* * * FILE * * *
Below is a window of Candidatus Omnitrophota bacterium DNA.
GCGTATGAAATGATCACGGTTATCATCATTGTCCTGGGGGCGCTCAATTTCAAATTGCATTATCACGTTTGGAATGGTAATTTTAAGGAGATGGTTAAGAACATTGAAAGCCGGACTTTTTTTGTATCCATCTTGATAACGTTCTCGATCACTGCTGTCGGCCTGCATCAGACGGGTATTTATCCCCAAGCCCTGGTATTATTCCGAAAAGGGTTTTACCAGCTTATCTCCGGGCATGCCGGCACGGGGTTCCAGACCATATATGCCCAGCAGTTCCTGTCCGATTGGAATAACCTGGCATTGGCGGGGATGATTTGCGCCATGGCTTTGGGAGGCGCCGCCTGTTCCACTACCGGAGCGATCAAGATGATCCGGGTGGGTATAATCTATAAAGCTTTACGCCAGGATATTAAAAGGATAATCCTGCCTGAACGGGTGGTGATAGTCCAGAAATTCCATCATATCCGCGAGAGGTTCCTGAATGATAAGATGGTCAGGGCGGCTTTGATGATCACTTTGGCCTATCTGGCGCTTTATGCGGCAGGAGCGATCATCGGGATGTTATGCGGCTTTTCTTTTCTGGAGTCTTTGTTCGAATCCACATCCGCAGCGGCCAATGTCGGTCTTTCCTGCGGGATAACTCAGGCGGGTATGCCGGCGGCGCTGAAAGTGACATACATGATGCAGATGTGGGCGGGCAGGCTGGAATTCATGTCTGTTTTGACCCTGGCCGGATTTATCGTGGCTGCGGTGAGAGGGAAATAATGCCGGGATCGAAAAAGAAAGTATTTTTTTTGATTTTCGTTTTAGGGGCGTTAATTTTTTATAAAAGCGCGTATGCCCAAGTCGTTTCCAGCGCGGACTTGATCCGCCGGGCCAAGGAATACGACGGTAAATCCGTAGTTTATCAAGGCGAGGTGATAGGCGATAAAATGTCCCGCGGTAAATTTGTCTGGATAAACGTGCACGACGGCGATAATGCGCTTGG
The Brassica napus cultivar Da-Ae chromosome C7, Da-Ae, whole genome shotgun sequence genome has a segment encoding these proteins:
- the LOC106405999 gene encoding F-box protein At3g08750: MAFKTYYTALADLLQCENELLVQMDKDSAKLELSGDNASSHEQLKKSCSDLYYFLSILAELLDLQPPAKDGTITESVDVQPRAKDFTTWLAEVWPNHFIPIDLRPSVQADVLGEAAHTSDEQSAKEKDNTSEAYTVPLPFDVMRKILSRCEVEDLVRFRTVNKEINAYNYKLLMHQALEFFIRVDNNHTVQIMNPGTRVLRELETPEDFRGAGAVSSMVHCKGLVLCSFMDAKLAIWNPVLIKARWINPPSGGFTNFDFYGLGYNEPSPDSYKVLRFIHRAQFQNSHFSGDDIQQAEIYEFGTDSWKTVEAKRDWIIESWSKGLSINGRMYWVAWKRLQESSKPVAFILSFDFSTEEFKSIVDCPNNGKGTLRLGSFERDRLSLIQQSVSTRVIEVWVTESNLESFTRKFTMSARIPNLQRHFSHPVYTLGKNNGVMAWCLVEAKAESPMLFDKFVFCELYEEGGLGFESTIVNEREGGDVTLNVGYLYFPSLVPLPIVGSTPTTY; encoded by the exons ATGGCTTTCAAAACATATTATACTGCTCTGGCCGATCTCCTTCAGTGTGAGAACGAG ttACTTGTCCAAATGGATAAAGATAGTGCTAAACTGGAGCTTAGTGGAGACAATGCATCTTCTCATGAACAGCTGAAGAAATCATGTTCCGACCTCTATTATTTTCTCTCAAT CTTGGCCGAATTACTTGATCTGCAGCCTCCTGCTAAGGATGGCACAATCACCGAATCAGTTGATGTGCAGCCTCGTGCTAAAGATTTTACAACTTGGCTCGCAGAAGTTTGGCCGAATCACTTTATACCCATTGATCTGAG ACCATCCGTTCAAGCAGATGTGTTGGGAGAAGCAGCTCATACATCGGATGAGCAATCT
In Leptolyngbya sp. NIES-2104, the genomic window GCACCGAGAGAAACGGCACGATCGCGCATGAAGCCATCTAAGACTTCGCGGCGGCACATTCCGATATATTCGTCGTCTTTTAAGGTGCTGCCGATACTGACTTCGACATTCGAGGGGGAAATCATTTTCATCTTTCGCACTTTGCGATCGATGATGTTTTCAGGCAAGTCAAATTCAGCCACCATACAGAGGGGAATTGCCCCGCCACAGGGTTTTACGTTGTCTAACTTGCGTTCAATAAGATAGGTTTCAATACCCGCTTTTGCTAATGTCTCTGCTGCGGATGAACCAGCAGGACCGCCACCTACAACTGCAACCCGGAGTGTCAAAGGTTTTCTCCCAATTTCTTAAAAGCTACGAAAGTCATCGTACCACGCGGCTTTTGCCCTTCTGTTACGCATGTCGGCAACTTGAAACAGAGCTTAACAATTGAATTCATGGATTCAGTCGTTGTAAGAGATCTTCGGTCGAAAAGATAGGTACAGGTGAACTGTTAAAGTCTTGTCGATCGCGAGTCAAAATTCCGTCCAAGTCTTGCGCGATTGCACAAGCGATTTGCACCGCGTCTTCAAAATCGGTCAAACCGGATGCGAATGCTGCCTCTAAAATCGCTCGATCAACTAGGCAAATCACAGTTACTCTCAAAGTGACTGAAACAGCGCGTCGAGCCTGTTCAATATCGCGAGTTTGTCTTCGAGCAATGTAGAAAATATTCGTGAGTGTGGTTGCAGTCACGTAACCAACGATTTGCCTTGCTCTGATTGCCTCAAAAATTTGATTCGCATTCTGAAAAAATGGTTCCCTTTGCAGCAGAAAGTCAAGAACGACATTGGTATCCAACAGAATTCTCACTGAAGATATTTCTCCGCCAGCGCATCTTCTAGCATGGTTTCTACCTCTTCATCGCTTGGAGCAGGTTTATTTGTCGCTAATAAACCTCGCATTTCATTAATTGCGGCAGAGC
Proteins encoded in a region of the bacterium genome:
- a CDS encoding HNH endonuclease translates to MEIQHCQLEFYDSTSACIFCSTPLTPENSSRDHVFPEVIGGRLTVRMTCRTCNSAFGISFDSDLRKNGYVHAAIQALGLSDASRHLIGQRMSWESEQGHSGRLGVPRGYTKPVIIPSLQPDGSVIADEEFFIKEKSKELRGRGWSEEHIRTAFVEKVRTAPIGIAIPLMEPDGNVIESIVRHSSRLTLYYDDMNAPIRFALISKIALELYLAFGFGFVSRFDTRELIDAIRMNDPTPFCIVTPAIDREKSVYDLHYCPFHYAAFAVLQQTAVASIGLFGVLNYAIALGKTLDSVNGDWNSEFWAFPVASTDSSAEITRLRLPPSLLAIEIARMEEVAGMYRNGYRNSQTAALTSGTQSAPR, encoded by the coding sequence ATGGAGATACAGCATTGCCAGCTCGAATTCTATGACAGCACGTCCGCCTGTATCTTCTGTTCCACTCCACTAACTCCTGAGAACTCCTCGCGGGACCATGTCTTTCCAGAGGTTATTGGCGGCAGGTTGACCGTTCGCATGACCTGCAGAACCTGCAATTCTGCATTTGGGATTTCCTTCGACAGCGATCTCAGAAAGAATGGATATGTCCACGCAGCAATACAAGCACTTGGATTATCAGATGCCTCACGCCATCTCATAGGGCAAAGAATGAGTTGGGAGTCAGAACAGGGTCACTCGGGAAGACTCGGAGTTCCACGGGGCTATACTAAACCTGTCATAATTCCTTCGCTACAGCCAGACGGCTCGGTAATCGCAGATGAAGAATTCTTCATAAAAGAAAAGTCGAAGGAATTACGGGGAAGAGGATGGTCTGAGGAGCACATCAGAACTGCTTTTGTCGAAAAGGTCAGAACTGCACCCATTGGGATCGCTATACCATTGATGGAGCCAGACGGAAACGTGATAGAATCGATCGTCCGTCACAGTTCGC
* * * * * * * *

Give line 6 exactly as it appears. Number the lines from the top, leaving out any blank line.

Proteins encoded in a region of the bacterium genome: